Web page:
Echo Entertainment Group Ltd., operator of Sydney’s only casino, plans to raise A$454 million ($455 million) selling new shares to investors at a discount to reduce debt and expand its high roller program.
Investors will be able to buy one share at A$3.30, or 27 percent less than the previous closing price, for every five they own, the Brisbane-based company said in a statement today. Echo’s biggest shareholder Crown Ltd., controlled by billionaire James Packer, will take up its full entitlement.
The owner of Sydney’s Star casino wants to expand its VIP program to capture a greater share of high stakes gamblers as Crown seeks permission to increase its holding above 10 percent and rival Genting Singapore Plc revealed it bought a stake. Echo also forecast earnings as much as 29 percent below analyst estimates amid “difficult” trading conditions.
“It’s a very steep discount for this type of offer,” Nick Berry, a Sydney-based analyst at Nomura Holdings Inc., said by phone. “The fact that shareholders are only happy to pay A$3.30 shows there’s still a big takeover premium in the share price.”
Genting and Crown may compete to take over Echo, Gary Pinge, the Hong Kong based regional head of gaming and consumer at Macquarie Group Ltd., said by phone June 8.
Echo said the money raised would help amend the structure of its equity and debt to be “more appropriate” to the VIP program.
High roller programs typically require a higher proportion of funds tied up in the day-to-day running of the business, to handle volatile winnings on large bets.
“During the course of each year the casino businesses can enjoy significant wins and sustain significant losses” in the VIP business, Echo said in a presentation today.
Still, the high roller business provides a “large growth opportunity” by boosting market share, Echo Chief Executive Officer Larry Mullin said.
The amount of money wagered in Echo’s VIP business is forecast to rise 62 percent in the year ending June 30 while its win rate will decline 0.5 percent, it said. Revenue from net winnings will grow as little as 2.3 percent, the company said.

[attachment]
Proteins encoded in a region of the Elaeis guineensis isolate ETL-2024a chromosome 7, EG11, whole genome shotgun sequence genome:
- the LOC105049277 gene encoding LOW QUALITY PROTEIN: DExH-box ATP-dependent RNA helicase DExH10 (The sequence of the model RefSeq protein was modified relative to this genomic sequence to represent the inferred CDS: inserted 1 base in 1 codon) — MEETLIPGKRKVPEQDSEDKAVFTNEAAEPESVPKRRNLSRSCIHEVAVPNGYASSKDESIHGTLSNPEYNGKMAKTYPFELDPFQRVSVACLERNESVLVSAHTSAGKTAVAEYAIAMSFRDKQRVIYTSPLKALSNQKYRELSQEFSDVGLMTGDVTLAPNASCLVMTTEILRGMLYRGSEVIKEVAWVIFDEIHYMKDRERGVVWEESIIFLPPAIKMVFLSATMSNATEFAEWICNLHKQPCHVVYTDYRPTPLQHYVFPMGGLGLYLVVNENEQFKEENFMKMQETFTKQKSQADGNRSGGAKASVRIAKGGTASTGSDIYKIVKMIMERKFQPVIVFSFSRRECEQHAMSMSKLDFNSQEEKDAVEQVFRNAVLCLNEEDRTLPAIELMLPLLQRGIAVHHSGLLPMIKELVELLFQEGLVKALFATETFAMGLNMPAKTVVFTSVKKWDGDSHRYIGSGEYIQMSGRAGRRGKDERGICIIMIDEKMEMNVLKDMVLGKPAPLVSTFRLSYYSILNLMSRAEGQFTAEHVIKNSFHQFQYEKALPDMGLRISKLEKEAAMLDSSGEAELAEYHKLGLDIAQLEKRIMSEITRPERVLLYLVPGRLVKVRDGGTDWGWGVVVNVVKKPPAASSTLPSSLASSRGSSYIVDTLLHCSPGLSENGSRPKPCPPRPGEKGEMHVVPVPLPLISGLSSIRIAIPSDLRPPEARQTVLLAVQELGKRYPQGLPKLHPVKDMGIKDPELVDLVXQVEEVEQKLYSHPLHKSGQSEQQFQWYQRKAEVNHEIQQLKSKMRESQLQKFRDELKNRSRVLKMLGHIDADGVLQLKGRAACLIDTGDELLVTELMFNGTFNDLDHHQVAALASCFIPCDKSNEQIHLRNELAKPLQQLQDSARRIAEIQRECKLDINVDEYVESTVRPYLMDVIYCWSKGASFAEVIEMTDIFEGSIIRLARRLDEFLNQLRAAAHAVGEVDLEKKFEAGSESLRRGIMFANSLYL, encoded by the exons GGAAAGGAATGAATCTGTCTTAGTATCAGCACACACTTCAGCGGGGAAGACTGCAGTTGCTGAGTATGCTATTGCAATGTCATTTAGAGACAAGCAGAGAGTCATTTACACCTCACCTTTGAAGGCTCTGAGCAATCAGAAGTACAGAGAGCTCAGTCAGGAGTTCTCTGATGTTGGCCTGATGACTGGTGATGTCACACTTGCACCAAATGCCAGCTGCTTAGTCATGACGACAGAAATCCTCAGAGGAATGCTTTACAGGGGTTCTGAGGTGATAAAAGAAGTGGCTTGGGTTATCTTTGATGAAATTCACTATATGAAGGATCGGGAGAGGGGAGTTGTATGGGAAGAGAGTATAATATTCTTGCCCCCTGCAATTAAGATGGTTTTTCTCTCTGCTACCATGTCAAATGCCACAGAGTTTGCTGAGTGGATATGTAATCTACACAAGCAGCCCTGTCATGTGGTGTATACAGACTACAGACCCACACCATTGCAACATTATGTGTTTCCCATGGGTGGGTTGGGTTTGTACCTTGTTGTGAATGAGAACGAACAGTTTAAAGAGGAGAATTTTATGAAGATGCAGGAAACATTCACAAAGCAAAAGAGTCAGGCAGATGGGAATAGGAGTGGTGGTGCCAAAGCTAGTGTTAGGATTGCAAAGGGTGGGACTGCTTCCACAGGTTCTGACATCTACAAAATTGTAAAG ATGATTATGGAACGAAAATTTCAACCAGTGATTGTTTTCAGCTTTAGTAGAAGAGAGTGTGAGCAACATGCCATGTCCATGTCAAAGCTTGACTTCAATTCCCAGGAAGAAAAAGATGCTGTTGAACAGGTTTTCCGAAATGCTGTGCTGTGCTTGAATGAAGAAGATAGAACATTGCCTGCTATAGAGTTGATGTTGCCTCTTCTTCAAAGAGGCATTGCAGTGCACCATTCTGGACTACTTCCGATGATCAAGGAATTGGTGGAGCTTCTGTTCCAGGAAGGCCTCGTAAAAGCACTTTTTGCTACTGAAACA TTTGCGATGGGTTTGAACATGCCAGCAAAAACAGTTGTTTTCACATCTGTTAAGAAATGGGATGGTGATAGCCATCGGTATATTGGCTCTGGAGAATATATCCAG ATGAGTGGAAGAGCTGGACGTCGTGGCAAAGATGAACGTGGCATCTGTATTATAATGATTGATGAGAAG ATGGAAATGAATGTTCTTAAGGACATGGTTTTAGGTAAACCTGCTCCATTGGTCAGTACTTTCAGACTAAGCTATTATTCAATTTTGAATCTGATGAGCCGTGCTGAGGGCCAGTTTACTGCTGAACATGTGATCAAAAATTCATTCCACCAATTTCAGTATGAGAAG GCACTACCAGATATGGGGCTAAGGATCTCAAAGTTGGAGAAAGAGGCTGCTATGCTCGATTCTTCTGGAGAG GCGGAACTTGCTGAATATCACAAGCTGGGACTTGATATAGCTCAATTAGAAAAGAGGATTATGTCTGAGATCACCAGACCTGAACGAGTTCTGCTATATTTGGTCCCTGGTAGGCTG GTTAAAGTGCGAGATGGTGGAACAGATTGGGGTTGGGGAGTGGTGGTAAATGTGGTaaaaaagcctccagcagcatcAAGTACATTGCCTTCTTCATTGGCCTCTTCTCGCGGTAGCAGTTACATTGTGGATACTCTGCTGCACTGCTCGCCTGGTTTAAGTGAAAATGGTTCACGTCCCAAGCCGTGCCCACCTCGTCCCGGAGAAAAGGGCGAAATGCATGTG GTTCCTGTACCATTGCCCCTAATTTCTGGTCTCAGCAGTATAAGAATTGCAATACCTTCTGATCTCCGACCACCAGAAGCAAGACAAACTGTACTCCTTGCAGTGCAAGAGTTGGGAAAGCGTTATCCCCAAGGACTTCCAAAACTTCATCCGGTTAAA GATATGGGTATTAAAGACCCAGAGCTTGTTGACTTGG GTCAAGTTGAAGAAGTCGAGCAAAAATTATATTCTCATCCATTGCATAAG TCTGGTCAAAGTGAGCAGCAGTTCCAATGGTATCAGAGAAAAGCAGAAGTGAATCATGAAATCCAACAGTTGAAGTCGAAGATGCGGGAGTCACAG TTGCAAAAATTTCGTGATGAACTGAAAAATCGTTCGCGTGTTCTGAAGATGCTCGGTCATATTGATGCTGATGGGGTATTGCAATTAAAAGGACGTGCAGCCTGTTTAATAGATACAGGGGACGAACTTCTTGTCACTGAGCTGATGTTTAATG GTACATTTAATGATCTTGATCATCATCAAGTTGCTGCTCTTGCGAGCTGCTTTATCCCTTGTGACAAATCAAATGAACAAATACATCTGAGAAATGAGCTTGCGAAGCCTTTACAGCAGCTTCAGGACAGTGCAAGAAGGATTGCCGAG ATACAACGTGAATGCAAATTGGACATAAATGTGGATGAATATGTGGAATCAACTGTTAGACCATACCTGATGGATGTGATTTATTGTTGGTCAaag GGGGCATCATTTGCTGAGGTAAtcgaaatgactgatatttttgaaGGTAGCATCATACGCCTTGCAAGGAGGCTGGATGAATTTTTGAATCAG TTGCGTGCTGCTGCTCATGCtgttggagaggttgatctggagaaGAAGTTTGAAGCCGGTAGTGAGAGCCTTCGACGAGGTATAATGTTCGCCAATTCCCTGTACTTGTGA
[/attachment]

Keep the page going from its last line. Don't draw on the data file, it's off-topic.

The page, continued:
While win rates in Echo’s non-VIP business also fell over the past six months and weak consumer sentiment has hurt sales, revenue in that segment is forecast to rise 3.9 percent as the Star benefits from a refurbishment program.
Echo, which also owns three casinos in the state of Queensland, said earnings before interest, tax, depreciation and amortization will be between A$270 million and A$315 million in the year ended June 30. The company amended its dividend policy to allow it to pay 50 percent of net income.
The forecast compares with the A$377.9 million average of 12 analyst estimates compiled by Bloomberg.
Echo has two revolving loans each worth A$480 million and maturing in 2014 and 2016, according to data compiled by Bloomberg. In May 2011, before its split from Tabcorp Holdings Ltd., the company also said it would sell $460 million of private placement notes maturing in 2018 and 2021.
The proceeds of today’s announcement would be used to reduce the revolving loans if Echo can amend the terms of its notes by June 28, the company said. If bondholders don’t agree to change their terms, Echo will repay the private placement notes instead.
A bank, which Echo didn’t identify, had committed to provide a A$350 million bridging loan to repay the notes.
Packer agreed to cease a campaign against Echo after Chairman John Story stepped down June 8, Acting Chairman John O’Neill said June 12. Genting Singapore, operator of casinos in the city state, has also built a stake in Echo of 4.9 percent.
Story resigned after Crown, which owns casinos in Melbourne and Perth, called a meeting to vote on his removal and ran advertisements in local newspapers criticizing the company’s “underperformance” under his leadership. Packer has now withdrawn his request for a shareholder meeting.